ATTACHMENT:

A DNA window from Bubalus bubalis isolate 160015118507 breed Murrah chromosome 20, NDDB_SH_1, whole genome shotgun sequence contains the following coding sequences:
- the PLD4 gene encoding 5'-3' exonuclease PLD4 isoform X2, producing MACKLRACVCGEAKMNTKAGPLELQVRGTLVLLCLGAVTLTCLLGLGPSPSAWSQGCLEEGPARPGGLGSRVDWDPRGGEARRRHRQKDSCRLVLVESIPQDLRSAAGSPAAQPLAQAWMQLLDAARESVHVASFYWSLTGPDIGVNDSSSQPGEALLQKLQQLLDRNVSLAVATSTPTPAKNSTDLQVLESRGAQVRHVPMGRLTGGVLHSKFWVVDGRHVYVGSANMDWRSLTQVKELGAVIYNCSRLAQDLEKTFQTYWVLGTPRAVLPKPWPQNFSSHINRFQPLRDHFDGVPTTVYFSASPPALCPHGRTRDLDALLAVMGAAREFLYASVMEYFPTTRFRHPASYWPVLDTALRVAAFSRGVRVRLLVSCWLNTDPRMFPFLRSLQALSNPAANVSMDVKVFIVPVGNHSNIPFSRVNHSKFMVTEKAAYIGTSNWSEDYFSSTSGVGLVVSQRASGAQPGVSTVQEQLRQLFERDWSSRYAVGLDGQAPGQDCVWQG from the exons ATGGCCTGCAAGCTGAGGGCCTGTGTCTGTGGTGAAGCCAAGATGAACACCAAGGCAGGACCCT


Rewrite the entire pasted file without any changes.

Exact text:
A DNA window from Bubalus bubalis isolate 160015118507 breed Murrah chromosome 20, NDDB_SH_1, whole genome shotgun sequence contains the following coding sequences:
- the PLD4 gene encoding 5'-3' exonuclease PLD4 isoform X2, producing MACKLRACVCGEAKMNTKAGPLELQVRGTLVLLCLGAVTLTCLLGLGPSPSAWSQGCLEEGPARPGGLGSRVDWDPRGGEARRRHRQKDSCRLVLVESIPQDLRSAAGSPAAQPLAQAWMQLLDAARESVHVASFYWSLTGPDIGVNDSSSQPGEALLQKLQQLLDRNVSLAVATSTPTPAKNSTDLQVLESRGAQVRHVPMGRLTGGVLHSKFWVVDGRHVYVGSANMDWRSLTQVKELGAVIYNCSRLAQDLEKTFQTYWVLGTPRAVLPKPWPQNFSSHINRFQPLRDHFDGVPTTVYFSASPPALCPHGRTRDLDALLAVMGAAREFLYASVMEYFPTTRFRHPASYWPVLDTALRVAAFSRGVRVRLLVSCWLNTDPRMFPFLRSLQALSNPAANVSMDVKVFIVPVGNHSNIPFSRVNHSKFMVTEKAAYIGTSNWSEDYFSSTSGVGLVVSQRASGAQPGVSTVQEQLRQLFERDWSSRYAVGLDGQAPGQDCVWQG from the exons ATGGCCTGCAAGCTGAGGGCCTGTGTCTGTGGTGAAGCCAAGATGAACACCAAGGCAGGACCCT